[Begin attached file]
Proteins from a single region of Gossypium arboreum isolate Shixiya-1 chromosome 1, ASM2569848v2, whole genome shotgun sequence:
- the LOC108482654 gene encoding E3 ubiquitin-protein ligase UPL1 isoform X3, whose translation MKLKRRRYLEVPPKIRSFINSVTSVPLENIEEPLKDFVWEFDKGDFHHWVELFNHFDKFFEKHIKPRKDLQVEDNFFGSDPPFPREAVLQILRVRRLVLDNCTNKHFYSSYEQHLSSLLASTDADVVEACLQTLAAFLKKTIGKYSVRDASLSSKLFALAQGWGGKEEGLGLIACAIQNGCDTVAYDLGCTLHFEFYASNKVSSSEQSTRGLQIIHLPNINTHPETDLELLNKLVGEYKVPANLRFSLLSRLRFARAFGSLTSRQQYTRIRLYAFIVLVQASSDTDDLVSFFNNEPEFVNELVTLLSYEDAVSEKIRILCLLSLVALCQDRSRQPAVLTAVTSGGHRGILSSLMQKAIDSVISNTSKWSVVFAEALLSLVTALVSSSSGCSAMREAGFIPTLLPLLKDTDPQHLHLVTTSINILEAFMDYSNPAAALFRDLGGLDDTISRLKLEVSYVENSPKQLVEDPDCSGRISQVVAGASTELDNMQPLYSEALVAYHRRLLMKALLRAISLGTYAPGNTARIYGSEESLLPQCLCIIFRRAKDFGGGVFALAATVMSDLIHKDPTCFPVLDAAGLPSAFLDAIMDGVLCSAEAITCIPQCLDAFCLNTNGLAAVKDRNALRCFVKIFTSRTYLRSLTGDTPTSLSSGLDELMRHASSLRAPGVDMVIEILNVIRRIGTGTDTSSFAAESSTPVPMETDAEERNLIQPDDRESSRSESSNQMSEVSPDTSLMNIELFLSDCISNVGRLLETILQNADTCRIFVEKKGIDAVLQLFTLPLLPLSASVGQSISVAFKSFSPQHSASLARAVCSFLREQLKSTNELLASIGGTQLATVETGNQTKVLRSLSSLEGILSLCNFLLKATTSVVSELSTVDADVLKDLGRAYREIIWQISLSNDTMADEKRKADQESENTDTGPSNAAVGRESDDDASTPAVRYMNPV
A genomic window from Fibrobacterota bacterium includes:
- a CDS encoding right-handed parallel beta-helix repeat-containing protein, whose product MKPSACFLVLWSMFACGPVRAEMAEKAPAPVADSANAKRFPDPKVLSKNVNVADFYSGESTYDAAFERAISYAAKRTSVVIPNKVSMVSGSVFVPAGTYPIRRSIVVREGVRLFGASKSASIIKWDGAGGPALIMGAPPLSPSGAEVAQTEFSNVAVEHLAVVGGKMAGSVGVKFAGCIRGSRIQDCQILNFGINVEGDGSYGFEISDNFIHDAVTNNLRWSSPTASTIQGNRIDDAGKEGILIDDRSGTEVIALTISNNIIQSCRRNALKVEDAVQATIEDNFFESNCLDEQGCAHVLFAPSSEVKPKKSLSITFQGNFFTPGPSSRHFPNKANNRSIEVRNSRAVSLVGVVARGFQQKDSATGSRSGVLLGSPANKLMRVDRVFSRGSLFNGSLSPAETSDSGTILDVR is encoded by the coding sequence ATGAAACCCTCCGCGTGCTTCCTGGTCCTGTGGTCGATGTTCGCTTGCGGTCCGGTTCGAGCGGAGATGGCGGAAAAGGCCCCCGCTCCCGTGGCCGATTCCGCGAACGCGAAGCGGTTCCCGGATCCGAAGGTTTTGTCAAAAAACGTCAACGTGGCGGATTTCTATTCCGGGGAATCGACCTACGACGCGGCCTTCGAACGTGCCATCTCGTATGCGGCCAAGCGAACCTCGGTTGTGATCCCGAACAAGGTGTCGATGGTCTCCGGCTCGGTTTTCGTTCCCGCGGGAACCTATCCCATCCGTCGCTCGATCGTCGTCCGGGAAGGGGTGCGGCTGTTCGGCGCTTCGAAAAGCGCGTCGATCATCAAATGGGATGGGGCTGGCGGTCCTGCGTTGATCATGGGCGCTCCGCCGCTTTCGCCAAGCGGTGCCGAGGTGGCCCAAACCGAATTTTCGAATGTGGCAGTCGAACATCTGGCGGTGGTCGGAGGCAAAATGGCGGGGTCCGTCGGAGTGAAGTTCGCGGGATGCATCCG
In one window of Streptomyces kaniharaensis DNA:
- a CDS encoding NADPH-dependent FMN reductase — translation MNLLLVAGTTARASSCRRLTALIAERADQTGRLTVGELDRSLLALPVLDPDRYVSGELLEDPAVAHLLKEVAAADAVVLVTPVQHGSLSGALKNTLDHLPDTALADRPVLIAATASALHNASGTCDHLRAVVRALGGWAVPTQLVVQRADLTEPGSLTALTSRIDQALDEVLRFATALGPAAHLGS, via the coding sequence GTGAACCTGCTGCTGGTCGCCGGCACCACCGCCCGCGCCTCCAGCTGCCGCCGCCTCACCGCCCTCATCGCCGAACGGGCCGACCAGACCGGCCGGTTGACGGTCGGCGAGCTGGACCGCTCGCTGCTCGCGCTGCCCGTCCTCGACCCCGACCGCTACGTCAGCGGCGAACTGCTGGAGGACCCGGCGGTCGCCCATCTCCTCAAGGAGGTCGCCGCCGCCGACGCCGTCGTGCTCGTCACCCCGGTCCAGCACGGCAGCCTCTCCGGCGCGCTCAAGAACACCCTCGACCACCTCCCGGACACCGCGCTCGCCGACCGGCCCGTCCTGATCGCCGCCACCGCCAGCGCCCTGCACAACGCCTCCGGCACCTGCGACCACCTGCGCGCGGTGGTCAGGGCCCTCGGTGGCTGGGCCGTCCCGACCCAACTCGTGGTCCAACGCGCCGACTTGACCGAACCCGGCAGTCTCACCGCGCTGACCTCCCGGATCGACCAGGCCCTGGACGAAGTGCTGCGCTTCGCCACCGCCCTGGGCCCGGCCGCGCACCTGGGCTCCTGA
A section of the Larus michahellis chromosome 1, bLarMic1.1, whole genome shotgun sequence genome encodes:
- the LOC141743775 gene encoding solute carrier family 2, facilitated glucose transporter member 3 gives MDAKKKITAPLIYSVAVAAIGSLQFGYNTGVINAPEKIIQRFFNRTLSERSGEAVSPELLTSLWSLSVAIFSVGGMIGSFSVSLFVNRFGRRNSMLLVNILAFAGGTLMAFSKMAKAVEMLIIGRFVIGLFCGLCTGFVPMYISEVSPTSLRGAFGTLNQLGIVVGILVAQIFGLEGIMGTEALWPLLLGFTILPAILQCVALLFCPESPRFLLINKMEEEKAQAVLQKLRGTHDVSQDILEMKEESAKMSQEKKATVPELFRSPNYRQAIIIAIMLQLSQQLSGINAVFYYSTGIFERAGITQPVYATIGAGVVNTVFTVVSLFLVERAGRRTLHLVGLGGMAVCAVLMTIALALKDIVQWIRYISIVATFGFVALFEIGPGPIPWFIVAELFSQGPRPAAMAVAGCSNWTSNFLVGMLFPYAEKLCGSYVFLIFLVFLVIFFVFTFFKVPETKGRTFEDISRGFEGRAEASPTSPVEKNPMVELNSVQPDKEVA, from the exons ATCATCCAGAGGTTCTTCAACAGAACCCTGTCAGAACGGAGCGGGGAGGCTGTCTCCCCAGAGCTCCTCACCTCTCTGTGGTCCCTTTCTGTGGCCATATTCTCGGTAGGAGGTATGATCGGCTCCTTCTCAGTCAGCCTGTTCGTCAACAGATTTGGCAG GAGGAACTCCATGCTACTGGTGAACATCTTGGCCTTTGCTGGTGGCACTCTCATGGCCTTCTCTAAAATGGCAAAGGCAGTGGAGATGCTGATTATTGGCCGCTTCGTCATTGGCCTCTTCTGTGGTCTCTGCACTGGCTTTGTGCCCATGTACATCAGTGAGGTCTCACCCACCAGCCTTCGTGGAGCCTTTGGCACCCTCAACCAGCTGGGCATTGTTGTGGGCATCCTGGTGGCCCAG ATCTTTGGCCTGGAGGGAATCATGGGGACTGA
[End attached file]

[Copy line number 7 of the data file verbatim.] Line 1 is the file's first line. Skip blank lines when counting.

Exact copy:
A section of the Larus michahellis chromosome 1, bLarMic1.1, whole genome shotgun sequence genome encodes: